Related: How to give consequences effectively.

Attempt to control your child:  This is one of the biggest stumbling blocks for parents. We hear from parents every day who, without realizing it, are trying to control their children. I think this is due, in part, to some common confusion about accountability and what that really means. Holding your child accountable does not result in a child who is obedient 100 percent of the time. It does not mean that your child will always choose to follow the rules even if you give him consequences consistently when he misbehaves. Accountability means that you set the rules and the limits, and you provide a consequence when your child decides to break the rules—period. The goal is not to prevent your child from ever breaking the rules. You’re not a puppeteer; you’re a limit-setter. Let your child make his own choice. Limits and rules were literally made to be crossed and broken because that’s how we, as humans, learn about consequences and accountability.

Another way to look at accountability is this: If your child doesn’t follow the rules, someone will find out and there will be a “price” to pay, a “cost” for his poor choice in the form of the temporary loss of a privilege he enjoys. When a child experiences this unpleasant outcome, he can use that information to help him think about things next time he is considering breaking the rules. He’ll learn to ask himself, “Is it worth it?” as he is making his choices in the future.

Get physical: This often goes hand in hand with trying to control your child. Your child didn’t turn the X-box off when you told him to, so you try to take the controller or the console itself in the heat of your argument when everyone’s emotions are running high.  Or, your child threatens to leave the house when she’s angry so you try to physically keep her in the home by blocking her path or holding her back physically. Let me be clear: it’s not a good idea to get physical with your child, first and foremost because it shows your child that the way to gain control of a situation is to use physical force. Secondly, you run the risk of escalating the entire situation. Remember how we talked about that natural urge to fight back? Well, I’m sure you know that urge is very real for your teen as well.  I’ve heard many stories from parents about their kids striking back in response to the parent getting physical with them first. Don’t risk it. It’s not worth it.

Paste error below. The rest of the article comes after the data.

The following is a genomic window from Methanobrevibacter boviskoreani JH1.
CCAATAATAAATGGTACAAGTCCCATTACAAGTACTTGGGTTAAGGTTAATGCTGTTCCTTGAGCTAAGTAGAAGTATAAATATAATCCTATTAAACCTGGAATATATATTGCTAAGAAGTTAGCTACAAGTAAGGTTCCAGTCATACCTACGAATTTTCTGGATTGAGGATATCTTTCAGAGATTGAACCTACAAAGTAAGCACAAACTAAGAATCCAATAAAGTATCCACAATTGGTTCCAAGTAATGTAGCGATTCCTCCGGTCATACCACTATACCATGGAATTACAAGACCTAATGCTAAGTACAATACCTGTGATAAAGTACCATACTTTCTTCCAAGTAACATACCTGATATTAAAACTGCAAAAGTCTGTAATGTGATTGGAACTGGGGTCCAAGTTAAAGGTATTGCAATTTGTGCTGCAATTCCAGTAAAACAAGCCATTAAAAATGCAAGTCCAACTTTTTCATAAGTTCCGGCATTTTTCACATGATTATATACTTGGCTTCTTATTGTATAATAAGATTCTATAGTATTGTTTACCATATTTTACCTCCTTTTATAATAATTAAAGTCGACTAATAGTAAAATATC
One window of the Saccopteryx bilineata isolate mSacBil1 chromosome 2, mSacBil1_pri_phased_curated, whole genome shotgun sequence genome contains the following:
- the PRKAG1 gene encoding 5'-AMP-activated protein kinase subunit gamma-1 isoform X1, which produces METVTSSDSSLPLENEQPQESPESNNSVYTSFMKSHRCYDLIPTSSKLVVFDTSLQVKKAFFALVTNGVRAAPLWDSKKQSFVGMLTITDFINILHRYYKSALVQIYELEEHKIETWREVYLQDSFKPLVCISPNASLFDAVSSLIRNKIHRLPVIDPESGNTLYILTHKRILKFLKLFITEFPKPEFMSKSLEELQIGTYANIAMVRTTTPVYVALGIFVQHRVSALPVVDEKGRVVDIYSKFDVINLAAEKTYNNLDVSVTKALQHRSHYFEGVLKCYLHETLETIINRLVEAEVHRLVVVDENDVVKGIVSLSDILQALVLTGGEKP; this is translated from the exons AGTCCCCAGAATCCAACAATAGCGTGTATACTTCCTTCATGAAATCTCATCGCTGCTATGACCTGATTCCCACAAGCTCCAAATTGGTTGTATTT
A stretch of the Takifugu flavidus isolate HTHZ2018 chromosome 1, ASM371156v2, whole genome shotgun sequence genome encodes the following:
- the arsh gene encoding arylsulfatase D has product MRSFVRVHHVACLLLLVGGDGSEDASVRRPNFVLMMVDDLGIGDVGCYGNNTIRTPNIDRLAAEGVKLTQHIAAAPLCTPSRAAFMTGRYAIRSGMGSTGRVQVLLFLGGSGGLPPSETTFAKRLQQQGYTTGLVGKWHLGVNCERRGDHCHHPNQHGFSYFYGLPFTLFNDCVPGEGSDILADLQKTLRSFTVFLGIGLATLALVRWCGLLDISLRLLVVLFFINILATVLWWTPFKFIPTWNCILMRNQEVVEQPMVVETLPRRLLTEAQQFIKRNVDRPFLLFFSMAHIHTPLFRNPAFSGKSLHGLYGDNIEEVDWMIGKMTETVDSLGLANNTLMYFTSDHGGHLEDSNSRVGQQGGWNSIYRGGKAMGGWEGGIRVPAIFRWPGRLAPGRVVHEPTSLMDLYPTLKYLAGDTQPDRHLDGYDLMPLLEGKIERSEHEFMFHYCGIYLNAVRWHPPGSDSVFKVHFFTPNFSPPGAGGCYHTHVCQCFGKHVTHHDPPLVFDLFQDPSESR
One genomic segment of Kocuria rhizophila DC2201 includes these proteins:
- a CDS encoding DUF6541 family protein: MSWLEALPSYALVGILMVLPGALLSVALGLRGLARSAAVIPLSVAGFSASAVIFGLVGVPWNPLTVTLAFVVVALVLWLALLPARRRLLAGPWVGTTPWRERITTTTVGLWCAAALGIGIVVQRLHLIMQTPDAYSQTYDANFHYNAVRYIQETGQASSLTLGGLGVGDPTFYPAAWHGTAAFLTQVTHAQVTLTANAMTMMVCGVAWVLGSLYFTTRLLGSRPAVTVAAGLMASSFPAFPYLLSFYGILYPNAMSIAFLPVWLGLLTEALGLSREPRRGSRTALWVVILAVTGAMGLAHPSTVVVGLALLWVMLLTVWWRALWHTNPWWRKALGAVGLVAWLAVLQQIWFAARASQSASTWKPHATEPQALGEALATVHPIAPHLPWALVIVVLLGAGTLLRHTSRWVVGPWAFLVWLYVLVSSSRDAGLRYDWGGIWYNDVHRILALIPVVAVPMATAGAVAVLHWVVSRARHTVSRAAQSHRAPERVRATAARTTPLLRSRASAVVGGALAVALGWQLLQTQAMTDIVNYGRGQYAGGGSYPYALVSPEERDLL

Try to “win”: If you’re one of those parents who already knows that the way to gain control of an argument with your child is to walk away and calm yourself down, then you can disregard this point. Realize that if you continue to try to “win” every battle with your child, you will lose “the war.” To be honest, I don’t like using “war” and “battle” comparisons because it makes it sound as if your child is your enemy. It may feel like it more often than not, but remember, your child is not really your enemy—he is a kid in need of some more effective problem-solving skills.

What I have found is that the goal for most parents I talk to is to raise their child to be respectful, accountable adults that can make it on their own in this world. If that’s the case for you, then think carefully about the battles along the way. James Lehman says, “Pick your battles, and be prepared to win the ones you pick.” This means asking yourself “Is it worth it?” before you go charging into “battle” with your child. It doesn’t mean to “win” by out-yelling your child—it means that you succeed by using effective strategies that are going to help you achieve that long-term goal.

What to Do: Try These Techniques Instead

Pick your battles and consider walking away: As mentioned above, ask yourself if it’s worth it to deal with this issue. Does it need to be dealt with right now? Should you take some time to calm down before you address it with your child? Are your buttons being pushed? Think about the situation carefully and allow some time for things to cool down. You can address it later if you still feel the issue is important after you’ve thought it through.